I will describe the effects of surgery including some of the unavoidable consequences, such as the scar and areas which may become numb. I will illustrate these with photos and provide written information.

I will explain the risks of surgery such as bleeding, infection and wound healing problems and how to mitigate against them. I will also advise you about the risks from the anaesthetic such as a DVT (venous blood clot in the legs) and how we reduce these risks.

The consultation is a bespoke interaction between us to help you reach a considered and informed decision.

To arrange an initial consultation regarding post-mastectomy breast reconstruction surgery, please complete our enquiry form on contact page.
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Gallery of Cases – Reconstructive Breast Surgery – DIEP

Click and toggle through published cases below

Photos showing before and after a left breast delayed DIEP flap . The lower abdominal bulge is moved to the chest, leaving a scar as shown and moved to the chest to reconstruct the breast. The nipple has also been reconstructed. These photos show the changes to the abdomen and bust are from the same patient.

Photos showing the results of a patient who underwent a DIEP flap breast reconstructions some time after their mastectomy operation called a delayed reconstruction. The delay is usually to allow for treatment such as radiotherapy to the chest wall to take place before the reconstruction occurs.

Photos showing results after a skin sparing mastectomy and immediate DIEP flap breast reconstructions. This is not suitable for some patients with breast cancer.  In a skin sparing  mastectomy the breast is removed  through a small  scar around the nipple and areolar (which are also removed). In the first patient the left side is reconstructed but still needs a nipple reconstruction, shown at this stage so the scars can be visualised. The second patient the reconstruction is complete with nipple reconstructions and tattooing of the areolar.  This second patient had had mastectomies and reconstructions to both sides.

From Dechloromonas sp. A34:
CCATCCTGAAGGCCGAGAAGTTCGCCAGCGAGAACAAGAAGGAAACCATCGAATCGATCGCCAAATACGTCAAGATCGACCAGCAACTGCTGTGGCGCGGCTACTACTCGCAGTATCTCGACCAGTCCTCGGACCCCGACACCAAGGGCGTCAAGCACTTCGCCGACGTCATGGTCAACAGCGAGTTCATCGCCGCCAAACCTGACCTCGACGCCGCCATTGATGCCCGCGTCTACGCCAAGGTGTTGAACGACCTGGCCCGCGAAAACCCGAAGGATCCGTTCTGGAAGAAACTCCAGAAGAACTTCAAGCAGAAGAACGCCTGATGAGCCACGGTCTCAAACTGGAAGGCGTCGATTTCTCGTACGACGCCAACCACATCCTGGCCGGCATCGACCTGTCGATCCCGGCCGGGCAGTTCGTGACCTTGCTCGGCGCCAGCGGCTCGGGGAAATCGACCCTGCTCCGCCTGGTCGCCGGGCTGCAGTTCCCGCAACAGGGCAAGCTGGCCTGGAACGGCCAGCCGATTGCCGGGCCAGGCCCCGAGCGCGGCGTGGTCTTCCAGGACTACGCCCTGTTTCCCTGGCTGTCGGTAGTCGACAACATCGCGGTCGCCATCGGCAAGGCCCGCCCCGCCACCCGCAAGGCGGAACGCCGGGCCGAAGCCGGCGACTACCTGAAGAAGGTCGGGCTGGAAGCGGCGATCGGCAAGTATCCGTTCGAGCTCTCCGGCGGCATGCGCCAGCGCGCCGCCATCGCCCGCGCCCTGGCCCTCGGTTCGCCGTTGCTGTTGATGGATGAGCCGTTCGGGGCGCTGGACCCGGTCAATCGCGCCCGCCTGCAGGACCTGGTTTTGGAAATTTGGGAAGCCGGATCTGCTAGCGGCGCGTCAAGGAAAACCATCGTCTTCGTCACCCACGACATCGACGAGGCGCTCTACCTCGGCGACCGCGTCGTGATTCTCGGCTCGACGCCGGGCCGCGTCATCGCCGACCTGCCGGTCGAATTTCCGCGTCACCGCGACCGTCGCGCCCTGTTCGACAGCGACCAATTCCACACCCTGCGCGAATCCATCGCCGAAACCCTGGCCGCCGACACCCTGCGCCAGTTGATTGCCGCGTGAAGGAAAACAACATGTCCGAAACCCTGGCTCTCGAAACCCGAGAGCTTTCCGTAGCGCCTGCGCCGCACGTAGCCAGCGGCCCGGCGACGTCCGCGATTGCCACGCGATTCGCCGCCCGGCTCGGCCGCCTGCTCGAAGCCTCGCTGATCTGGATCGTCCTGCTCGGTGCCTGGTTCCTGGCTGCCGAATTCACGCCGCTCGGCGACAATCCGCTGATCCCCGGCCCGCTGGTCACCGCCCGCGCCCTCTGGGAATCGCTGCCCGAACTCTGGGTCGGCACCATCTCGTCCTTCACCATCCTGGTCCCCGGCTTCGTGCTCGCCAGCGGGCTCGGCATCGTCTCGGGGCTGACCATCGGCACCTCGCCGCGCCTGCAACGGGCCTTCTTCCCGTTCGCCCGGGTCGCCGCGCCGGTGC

Photo showing a nipple sparing mastectomy (called a subcutaneous mastectomy) and immediate DIEP breast reconstruction, This is usually used in risk reducing operations in patients who have have a genetic predisposition for breast cancer. In this case the patients original nipple is preserved.

Photographs showing some mature scars on the abdomen after DIEP flap breast reconstruction. For some people the “tummy tuck” element is aesthetically positive to them. For some people who would not have benefitted from a tummy tuck the scar is more intrusive for them.

Gallery of Cases – Reconstructive Breast Surgery – Lat Dorsi

Click and toggle through published cases below

Photos showing before and after a lat dorsi reconstruction (using tissue from the back) and an implant. The other side has also made larger with an implant to give symmetry

Photos showing a before and after a right lat dorsi breast reconstruction. The left side has been reduced and uplifted to give symmetry.

Photos showing before and after a Lat dorsi reconstruction. The other side has had an uplift to give symmetry